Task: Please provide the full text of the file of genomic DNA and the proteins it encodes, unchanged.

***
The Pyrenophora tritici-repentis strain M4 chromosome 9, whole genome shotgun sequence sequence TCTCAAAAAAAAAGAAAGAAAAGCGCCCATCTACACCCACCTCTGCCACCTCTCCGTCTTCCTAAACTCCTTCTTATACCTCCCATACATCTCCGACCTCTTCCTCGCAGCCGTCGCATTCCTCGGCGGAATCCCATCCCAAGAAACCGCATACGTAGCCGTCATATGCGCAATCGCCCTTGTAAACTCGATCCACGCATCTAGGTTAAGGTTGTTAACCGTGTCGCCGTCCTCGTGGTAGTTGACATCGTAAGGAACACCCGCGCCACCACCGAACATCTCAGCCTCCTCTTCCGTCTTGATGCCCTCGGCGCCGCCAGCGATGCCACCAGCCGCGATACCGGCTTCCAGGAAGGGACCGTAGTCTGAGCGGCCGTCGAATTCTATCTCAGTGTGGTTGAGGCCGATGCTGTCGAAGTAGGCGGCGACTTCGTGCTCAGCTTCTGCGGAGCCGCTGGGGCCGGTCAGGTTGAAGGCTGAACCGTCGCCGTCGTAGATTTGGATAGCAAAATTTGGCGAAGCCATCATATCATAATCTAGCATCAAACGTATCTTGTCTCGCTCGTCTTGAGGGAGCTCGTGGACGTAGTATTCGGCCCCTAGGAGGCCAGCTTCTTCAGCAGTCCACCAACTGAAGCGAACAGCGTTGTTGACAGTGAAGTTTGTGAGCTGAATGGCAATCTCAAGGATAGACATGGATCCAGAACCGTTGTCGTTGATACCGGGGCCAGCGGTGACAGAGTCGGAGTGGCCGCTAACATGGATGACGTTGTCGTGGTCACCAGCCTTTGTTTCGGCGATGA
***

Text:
The Pyrenophora tritici-repentis strain M4 chromosome 9, whole genome shotgun sequence sequence TCTCAAAAAAAAAGAAAGAAAAGCGCCCATCTACACCCACCTCTGCCACCTCTCCGTCTTCCTAAACTCCTTCTTATACCTCCCATACATCTCCGACCTCTTCCTCGCAGCCGTCGCATTCCTCGGCGGAATCCCATCCCAAGAAACCGCATACGTAGCCGTCATATGCGCAATCGCCCTTGTAAACTCGATCCACGCATCTAGGTTAAGGTTGTTAACCGTGTCGCCGTCCTCGTGGTAGTTGACATCGTAAGGAACACCCGCGCCACCACCGAACATCTCAGCCTCCTCTTCCGTCTTGATGCCCTCGGCGCCGCCAGCGATGCCACCAGCCGCGATACCGGCTTCCAGGAAGGGACCGTAGTCTGAGCGGCCGTCGAATTCTATCTCAGTGTGGTTGAGGCCGATGCTGTCGAAGTAGGCGGCGACTTCGTGCTCAGCTTCTGCGGAGCCGCTGGGGCCGGTCAGGTTGAAGGCTGAACCGTCGCCGTCGTAGATTTGGATAGCAAAATTTGGCGAAGCCATCATATCATAATCTAGCATCAAACGTATCTTGTCTCGCTCGTCTTGAGGGAGCTCGTGGACGTAGTATTCGGCCCCTAGGAGGCCAGCTTCTTCAGCAGTCCACCAACTGAAGCGAACAGCGTTGTTGACAGTGAAGTTTGTGAGCTGAATGGCAATCTCAAGGATAGACATGGATCCAGAACCGTTGTCGTTGATACCGGGGCCAGCGGTGACAGAGTCGGAGTGGCCGCTAACATGGATGACGTTGTCGTGGTCACCAGCCTTTGTTTCGGCGATGA